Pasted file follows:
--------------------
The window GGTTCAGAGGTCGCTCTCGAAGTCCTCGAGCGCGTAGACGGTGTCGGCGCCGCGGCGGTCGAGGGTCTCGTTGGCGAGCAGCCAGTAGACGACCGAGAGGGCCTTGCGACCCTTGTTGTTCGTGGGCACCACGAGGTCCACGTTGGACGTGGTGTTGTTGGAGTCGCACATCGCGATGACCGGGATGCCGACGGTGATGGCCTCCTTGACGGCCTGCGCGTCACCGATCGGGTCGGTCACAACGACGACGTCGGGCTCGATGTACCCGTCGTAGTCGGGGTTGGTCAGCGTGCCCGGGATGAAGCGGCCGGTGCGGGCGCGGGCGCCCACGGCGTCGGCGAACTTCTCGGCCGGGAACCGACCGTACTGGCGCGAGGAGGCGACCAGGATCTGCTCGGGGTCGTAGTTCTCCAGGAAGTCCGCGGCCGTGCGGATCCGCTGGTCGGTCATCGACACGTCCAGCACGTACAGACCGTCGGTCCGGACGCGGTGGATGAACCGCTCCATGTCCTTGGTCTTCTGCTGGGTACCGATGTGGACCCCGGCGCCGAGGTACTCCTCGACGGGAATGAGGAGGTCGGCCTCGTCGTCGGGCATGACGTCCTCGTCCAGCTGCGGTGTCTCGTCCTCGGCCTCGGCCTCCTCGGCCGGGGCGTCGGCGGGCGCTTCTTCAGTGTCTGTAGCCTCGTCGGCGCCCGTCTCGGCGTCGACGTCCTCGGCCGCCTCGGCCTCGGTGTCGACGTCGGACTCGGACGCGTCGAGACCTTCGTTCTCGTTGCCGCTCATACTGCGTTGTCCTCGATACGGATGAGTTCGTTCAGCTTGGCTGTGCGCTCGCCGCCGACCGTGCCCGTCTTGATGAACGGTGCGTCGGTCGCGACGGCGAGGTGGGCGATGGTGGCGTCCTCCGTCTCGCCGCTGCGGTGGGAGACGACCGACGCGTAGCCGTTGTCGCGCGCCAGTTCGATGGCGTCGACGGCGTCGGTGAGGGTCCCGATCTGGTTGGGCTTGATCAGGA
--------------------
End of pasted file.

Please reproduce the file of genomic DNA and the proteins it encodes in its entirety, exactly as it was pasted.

The window GGTTCAGAGGTCGCTCTCGAAGTCCTCGAGCGCGTAGACGGTGTCGGCGCCGCGGCGGTCGAGGGTCTCGTTGGCGAGCAGCCAGTAGACGACCGAGAGGGCCTTGCGACCCTTGTTGTTCGTGGGCACCACGAGGTCCACGTTGGACGTGGTGTTGTTGGAGTCGCACATCGCGATGACCGGGATGCCGACGGTGATGGCCTCCTTGACGGCCTGCGCGTCACCGATCGGGTCGGTCACAACGACGACGTCGGGCTCGATGTACCCGTCGTAGTCGGGGTTGGTCAGCGTGCCCGGGATGAAGCGGCCGGTGCGGGCGCGGGCGCCCACGGCGTCGGCGAACTTCTCGGCCGGGAACCGACCGTACTGGCGCGAGGAGGCGACCAGGATCTGCTCGGGGTCGTAGTTCTCCAGGAAGTCCGCGGCCGTGCGGATCCGCTGGTCGGTCATCGACACGTCCAGCACGTACAGACCGTCGGTCCGGACGCGGTGGATGAACCGCTCCATGTCCTTGGTCTTCTGCTGGGTACCGATGTGGACCCCGGCGCCGAGGTACTCCTCGACGGGAATGAGGAGGTCGGCCTCGTCGTCGGGCATGACGTCCTCGTCCAGCTGCGGTGTCTCGTCCTCGGCCTCGGCCTCCTCGGCCGGGGCGTCGGCGGGCGCTTCTTCAGTGTCTGTAGCCTCGTCGGCGCCCGTCTCGGCGTCGACGTCCTCGGCCGCCTCGGCCTCGGTGTCGACGTCGGACTCGGACGCGTCGAGACCTTCGTTCTCGTTGCCGCTCATACTGCGTTGTCCTCGATACGGATGAGTTCGTTCAGCTTGGCTGTGCGCTCGCCGCCGACCGTGCCCGTCTTGATGAACGGTGCGTCGGTCGCGACGGCGAGGTGGGCGATGGTGGCGTCCTCCGTCTCGCCGCTGCGGTGGGAGACGACCGACGCGTAGCCGTTGTCGCGCGCCAGTTCGATGGCGTCGACGGCGTCGGTGAGGGTCCCGATCTGGTTGGGCTTGATCAGGA